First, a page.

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Problems in cancer studies

Microscopy of breast cancer cells and tumor environment

Joseph Szulczewski, David Inman, Kevin Eliceiri & Patricia Keely / University Of Wisconsin / NCI / NIH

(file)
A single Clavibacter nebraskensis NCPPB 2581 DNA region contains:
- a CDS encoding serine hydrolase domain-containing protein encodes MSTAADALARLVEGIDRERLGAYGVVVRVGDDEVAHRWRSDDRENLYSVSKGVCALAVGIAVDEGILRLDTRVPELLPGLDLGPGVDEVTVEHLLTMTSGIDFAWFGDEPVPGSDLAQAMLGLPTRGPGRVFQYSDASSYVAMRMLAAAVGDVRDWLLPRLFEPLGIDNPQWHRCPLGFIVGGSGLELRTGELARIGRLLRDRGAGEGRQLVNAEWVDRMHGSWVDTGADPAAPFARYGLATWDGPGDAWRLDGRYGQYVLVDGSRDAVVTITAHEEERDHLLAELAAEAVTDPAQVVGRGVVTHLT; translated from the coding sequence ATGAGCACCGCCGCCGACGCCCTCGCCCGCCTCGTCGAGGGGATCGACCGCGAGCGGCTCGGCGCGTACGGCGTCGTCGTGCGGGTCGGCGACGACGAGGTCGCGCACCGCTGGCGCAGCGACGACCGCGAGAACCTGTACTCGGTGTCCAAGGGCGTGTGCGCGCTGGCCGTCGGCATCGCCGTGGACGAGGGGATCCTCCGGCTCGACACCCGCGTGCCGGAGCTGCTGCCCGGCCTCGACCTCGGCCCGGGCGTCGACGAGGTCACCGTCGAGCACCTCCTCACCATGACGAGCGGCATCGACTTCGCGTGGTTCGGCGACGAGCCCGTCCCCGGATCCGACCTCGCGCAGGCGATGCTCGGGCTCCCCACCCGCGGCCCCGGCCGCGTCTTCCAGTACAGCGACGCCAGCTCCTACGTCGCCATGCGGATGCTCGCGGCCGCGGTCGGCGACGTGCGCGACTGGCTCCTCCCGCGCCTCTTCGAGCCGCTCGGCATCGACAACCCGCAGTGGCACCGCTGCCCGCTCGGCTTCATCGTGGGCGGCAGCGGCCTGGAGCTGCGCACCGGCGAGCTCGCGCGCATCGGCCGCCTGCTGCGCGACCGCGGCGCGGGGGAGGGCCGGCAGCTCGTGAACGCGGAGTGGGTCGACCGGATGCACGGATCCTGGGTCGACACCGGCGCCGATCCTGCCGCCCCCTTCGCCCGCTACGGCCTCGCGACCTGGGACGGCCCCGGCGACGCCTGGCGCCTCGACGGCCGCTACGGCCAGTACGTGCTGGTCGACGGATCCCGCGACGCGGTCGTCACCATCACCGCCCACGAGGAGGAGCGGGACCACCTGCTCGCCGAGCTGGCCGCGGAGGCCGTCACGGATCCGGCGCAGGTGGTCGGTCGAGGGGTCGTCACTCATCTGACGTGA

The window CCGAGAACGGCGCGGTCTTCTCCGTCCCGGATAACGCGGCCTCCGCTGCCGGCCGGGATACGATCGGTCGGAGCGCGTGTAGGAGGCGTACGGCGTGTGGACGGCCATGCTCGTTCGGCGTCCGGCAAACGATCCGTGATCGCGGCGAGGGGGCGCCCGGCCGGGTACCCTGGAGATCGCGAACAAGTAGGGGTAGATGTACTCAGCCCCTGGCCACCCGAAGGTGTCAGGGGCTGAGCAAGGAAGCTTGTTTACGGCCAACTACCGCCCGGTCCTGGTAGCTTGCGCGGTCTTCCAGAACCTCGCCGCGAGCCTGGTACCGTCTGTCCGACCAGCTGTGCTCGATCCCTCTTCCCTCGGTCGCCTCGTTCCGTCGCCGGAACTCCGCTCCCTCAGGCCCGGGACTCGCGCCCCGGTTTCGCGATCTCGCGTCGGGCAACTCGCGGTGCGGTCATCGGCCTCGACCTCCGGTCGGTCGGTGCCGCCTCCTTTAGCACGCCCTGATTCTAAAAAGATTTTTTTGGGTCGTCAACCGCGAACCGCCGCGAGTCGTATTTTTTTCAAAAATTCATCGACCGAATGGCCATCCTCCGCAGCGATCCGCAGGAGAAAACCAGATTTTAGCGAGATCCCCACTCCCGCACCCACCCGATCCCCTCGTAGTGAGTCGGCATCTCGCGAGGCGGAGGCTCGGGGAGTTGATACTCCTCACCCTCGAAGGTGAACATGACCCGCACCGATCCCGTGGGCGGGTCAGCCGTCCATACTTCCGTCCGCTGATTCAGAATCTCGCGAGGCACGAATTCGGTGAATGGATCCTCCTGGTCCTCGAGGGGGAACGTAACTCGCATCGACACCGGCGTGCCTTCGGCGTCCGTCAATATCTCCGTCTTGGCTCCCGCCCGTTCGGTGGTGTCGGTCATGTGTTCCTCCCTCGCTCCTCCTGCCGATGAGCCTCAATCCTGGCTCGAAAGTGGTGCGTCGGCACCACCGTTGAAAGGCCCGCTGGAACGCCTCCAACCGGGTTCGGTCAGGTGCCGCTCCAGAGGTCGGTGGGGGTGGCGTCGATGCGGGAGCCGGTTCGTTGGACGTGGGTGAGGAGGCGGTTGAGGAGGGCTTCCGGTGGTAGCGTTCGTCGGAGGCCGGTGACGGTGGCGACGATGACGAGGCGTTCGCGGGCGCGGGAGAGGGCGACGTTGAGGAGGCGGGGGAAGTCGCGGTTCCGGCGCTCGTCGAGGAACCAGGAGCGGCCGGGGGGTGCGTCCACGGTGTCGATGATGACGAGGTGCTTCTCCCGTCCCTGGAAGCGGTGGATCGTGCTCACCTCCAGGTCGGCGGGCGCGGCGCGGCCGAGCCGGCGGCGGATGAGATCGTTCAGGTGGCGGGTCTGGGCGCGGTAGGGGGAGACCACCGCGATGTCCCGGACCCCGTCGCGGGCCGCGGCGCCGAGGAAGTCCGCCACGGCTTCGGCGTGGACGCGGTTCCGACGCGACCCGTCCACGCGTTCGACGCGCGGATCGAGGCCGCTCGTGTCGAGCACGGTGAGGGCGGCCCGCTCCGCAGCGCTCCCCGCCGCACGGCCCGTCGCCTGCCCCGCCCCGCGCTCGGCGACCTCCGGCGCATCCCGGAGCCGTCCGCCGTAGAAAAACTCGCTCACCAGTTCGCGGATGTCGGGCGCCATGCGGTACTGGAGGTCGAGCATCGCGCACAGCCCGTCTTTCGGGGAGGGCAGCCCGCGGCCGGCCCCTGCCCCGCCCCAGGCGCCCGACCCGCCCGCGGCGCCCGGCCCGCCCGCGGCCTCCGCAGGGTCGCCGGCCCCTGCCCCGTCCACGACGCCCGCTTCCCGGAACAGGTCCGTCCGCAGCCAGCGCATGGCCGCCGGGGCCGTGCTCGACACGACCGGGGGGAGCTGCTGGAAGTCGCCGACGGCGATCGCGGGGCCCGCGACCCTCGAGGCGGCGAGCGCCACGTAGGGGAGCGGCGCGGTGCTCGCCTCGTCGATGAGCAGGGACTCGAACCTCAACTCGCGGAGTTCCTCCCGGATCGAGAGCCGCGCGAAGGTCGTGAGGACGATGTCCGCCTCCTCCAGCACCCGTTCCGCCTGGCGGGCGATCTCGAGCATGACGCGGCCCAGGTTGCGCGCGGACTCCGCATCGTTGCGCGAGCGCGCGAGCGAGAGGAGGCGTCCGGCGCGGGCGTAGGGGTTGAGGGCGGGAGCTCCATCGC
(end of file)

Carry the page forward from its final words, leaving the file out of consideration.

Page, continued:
A research project attempting to reproduce the results of important cancer biology studies on cells and animals has come to an end after eight years. The findings were published in two articles in eLife on December 7. Led by Timothy Errington, director of the Center for Open Science in Charlottesville, Virginia, the project attempted to replicate 193 experiments described in the 53 most important scientific articles on cancer published between 2010 and 2012. Of the total, only 50 (26%) were reproducible, generating data on 158 effects: 136 of them positive and 22 null. The researchers found that in 92% of cases, the effect size, which measures the magnitude of the result, was smaller than the original study, and in half of them it was at least 85% smaller. One barrier to reproducing the studies was the fact that none of the papers included sufficient details of their methods. Errington’s team contacted the authors of the articles, but only 41% were willing to provide the necessary details (32% did not respond).